Decisions made will be noted by the mediator. Then each of you will receive a written summary of these. And this will come with any proposals that have yet to be agreed, and any actions that need to follow.
It means you don’t need to take notes. Instead you can concentrate on the discussion and create your own solutions for your separated futures.
There is no strict rule about how many family mediation sessions are needed before a settlement is reached. That’s because each case is very different. The length of the process is also shaped by the nature of the issues being mediated.
As an example, an ‘All Issues Mediation’ case is one involving sorting out property, finance and parenting arrangements. And this will tend to be more complex than one in which only the finances or parenting need to be mediated.
Typically, however, couples will find they attend between three and five sessions before the process concludes.
The background of the family mediator is not relevant. It’s because all our mediators are skilled and knowledgeable in helping you identify the information you need to make decisions.
They do not give advice. That’s because that would affect their impartiality and could be very uncomfortable for participants.
You are encouraged to seek your own separate advice to ensure you make fully-informed decisions.
Our expert family mediators use a range of skills to help you plan for the future:
- Helping you identify the things you need to discuss
- Managing the agenda in a timely way
- Using questions to help people identify priorities and needs
- Listening to ensure your points are really heard and understood
- Summarising understanding
- Not taking sides, and encouraging self-determination
- Ensuring access to necessary information
- Helping people spell out arrangements to check they will work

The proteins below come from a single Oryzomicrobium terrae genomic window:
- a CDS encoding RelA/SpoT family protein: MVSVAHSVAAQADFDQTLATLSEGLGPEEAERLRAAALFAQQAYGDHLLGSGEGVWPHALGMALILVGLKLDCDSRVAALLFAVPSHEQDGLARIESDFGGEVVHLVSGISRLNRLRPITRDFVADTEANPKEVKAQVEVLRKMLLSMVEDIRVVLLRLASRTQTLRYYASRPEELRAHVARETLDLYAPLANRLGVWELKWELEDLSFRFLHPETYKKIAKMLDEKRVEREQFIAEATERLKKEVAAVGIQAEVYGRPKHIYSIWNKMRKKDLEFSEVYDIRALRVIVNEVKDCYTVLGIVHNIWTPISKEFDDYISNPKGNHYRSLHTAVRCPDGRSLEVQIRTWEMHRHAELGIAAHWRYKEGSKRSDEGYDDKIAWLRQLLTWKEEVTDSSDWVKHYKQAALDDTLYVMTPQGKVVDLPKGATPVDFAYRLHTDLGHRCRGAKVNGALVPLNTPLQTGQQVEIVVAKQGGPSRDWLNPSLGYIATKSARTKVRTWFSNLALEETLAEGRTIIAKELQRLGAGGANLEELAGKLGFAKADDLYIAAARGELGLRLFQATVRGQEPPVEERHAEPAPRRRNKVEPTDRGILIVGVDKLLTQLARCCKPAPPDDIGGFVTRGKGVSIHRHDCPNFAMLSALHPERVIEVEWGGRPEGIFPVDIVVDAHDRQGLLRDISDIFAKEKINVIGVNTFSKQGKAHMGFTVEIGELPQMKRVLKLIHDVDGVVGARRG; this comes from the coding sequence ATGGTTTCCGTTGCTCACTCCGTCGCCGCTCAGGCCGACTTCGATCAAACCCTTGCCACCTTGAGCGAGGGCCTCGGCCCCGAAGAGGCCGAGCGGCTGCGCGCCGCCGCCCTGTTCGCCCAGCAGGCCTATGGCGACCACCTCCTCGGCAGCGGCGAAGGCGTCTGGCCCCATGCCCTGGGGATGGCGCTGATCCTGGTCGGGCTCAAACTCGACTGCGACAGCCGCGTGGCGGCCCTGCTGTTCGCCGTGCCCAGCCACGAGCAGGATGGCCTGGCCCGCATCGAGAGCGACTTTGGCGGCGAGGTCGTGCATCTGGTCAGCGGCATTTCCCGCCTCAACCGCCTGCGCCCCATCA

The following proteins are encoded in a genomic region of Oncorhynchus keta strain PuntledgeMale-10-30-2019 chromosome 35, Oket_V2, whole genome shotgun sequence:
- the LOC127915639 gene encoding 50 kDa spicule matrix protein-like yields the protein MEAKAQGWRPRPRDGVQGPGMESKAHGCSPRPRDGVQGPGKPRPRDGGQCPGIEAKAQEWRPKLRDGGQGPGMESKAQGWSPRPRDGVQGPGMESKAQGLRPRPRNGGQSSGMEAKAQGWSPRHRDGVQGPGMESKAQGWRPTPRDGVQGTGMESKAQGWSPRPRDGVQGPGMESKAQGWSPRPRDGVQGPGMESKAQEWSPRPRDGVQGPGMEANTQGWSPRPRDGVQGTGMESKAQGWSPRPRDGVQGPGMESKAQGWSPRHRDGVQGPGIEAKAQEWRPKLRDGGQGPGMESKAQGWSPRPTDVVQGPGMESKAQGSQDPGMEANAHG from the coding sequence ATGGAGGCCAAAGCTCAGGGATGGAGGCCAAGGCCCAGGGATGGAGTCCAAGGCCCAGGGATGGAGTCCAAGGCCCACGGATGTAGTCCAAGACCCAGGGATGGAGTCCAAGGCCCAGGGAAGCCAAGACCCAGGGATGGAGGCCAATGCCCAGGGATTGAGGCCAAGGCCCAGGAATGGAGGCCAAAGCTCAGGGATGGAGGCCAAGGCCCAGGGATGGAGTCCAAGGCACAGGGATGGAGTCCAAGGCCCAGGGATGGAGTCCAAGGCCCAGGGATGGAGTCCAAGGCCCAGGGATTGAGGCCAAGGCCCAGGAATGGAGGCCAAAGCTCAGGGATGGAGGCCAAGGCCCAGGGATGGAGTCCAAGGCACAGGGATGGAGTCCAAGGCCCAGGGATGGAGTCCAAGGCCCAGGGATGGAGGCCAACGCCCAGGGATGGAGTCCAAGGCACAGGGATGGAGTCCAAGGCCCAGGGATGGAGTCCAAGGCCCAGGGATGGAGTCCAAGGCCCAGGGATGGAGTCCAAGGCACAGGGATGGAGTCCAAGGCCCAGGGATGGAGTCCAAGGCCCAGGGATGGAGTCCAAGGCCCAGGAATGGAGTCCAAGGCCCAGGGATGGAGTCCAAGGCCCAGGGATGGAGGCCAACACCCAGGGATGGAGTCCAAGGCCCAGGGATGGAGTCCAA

- Ensuring neither person dominates discussions, or makes insulting or demeaning comments
- These skills are designed to help you decide for yourself what is best in all the circumstances.
NFM’s style of mediation gives you time to express yourself. We understand this is a difficult time. Our mediators will not rush you to solutions, or push you to make a hasty agreement. They focus on ensuring the outcome is truly what both people believe is best in the circumstances.
Because of our experience and expertise providing mediation you will be surprised at the level of agreement you can achieve. Only in exceptional cases is no agreement reached.
Our fully qualified mediators are trained in all aspects of family law, and we are the leading training providers for family mediators.
We help families resolve all the practical, legal, emotional and financial issues that arise from separation, helping families make long-lasting arrangements that benefit everyone in the family, especially their children.
Our mediators are trained to include children in mediation, where it is appropriate to do so. They also have considerable financial know-how to help you resolve money issues.
NFM is the largest provider of family mediation in England and Wales. We have over 30 years’ experience in delivering expert professional family mediation.
NFM is local to you: our network works in over
500 locations across England and Wales.
Not at all. NFM is a registered charity that exists to help families make settlements over things they need to settle after separation.
No. As a registered charity NFM is completely independent of the family courts.
NFM is the leading non-profit provider of family mediation but we receive no government funding for our mediation work. Our fees reflect the time and expertise of our experienced professional mediators. Official figures have shown that making settlements using family mediation is up to five times less expensive than doing so by going through the family court.
If either person decides against mediation, or if mediation breaks down, you or your ex may want make an application to court. Unless there is a valid exemption to mediation, it is a legal requirement that an accredited family mediator signs the appropriate court form/s as evidence that you have considered mediation.